Although the exact mechanism to explain these findings remains unknown, three general pathophysiologic mechanisms appear plausible. First, unprotected intercourse might increase the concentration or strain diversity (i.e., fetotropic strain) of HIV-1, particularly in the birth canal, where ejaculated virus could be partially sequestered (124-126). Viral recombination or transcriptional effects of HIV-1 superinfection could be involved (127-130). Second, frequent intercourse might increase inflammation of the cervix or vagina, either by microabrasions or, if unprotected, by sexually transmitted infections (131). Third, frequent intercourse might increase the risk of chorioamnionitis or otherwise alter the integrity of the placenta. Whatever the mechanism by which unprotected sexual activity during pregnancy increases the risk of MTCT, even if only as a surrogate for the true pathophysiology, these findings can reasonably be used to promote safer sexual practices—including condom use and avoidance of new sexual partners during pregnancy—to further reduce perinatal HIV-1 transmission, especially among populations with high HIV and STD incidence rates (132).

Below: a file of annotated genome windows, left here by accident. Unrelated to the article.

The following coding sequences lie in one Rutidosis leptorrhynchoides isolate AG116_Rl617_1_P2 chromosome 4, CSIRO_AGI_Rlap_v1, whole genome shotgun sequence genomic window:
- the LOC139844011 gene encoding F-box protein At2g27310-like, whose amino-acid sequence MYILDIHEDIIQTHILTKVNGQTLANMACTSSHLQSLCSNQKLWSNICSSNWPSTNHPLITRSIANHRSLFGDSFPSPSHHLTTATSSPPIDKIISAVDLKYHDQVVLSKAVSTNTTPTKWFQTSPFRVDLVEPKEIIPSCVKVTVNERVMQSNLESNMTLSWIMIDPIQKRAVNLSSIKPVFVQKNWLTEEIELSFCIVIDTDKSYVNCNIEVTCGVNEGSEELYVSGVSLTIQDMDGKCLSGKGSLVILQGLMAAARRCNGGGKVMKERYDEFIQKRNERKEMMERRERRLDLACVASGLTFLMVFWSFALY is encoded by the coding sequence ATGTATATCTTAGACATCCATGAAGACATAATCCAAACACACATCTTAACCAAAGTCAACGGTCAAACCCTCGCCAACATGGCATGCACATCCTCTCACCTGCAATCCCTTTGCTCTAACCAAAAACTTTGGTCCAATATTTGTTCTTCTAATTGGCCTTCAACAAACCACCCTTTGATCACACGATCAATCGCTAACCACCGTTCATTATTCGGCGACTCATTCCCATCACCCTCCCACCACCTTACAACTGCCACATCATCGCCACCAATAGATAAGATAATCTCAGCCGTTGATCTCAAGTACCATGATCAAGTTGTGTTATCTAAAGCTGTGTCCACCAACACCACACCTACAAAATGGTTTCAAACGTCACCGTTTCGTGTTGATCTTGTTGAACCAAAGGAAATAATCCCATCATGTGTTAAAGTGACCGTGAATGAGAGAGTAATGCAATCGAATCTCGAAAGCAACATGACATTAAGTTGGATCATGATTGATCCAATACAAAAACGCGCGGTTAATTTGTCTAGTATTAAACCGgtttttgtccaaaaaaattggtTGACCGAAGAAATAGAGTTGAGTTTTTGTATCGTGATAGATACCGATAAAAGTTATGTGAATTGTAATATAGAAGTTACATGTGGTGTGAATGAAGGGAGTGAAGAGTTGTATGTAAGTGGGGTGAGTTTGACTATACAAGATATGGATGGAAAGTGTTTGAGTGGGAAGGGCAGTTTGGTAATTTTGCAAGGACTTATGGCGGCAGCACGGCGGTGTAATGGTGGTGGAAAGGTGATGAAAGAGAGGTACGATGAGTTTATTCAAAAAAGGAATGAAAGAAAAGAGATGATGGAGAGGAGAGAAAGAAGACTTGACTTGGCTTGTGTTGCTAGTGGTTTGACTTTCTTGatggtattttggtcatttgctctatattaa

Perinatal HIV elimination efforts in the United States

In 1999, the U.S. Congress provided CDC with $10 million to fund domestic perinatal HIV elimination efforts. These funds were distributed to state health departments in high-prevalence states for both programmatic efforts and enhanced perinatal HIV surveillance activities and to national health care provider organizations (133).